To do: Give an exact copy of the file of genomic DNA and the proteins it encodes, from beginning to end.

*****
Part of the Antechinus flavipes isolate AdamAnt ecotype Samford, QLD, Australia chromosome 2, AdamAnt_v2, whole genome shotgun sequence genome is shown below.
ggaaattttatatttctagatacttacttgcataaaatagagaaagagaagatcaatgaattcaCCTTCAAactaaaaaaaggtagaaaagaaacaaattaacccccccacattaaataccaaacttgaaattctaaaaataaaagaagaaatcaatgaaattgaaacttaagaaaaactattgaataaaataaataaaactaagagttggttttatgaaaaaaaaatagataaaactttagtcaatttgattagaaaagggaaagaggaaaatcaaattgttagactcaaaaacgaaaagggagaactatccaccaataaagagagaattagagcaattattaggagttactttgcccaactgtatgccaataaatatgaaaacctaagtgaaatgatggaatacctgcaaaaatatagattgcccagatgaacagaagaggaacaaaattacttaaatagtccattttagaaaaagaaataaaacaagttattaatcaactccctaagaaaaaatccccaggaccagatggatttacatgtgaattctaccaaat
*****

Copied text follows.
Part of the Antechinus flavipes isolate AdamAnt ecotype Samford, QLD, Australia chromosome 2, AdamAnt_v2, whole genome shotgun sequence genome is shown below.
ggaaattttatatttctagatacttacttgcataaaatagagaaagagaagatcaatgaattcaCCTTCAAactaaaaaaaggtagaaaagaaacaaattaacccccccacattaaataccaaacttgaaattctaaaaataaaagaagaaatcaatgaaattgaaacttaagaaaaactattgaataaaataaataaaactaagagttggttttatgaaaaaaaaatagataaaactttagtcaatttgattagaaaagggaaagaggaaaatcaaattgttagactcaaaaacgaaaagggagaactatccaccaataaagagagaattagagcaattattaggagttactttgcccaactgtatgccaataaatatgaaaacctaagtgaaatgatggaatacctgcaaaaatatagattgcccagatgaacagaagaggaacaaaattacttaaatagtccattttagaaaaagaaataaaacaagttattaatcaactccctaagaaaaaatccccaggaccagatggatttacatgtgaattctaccaaat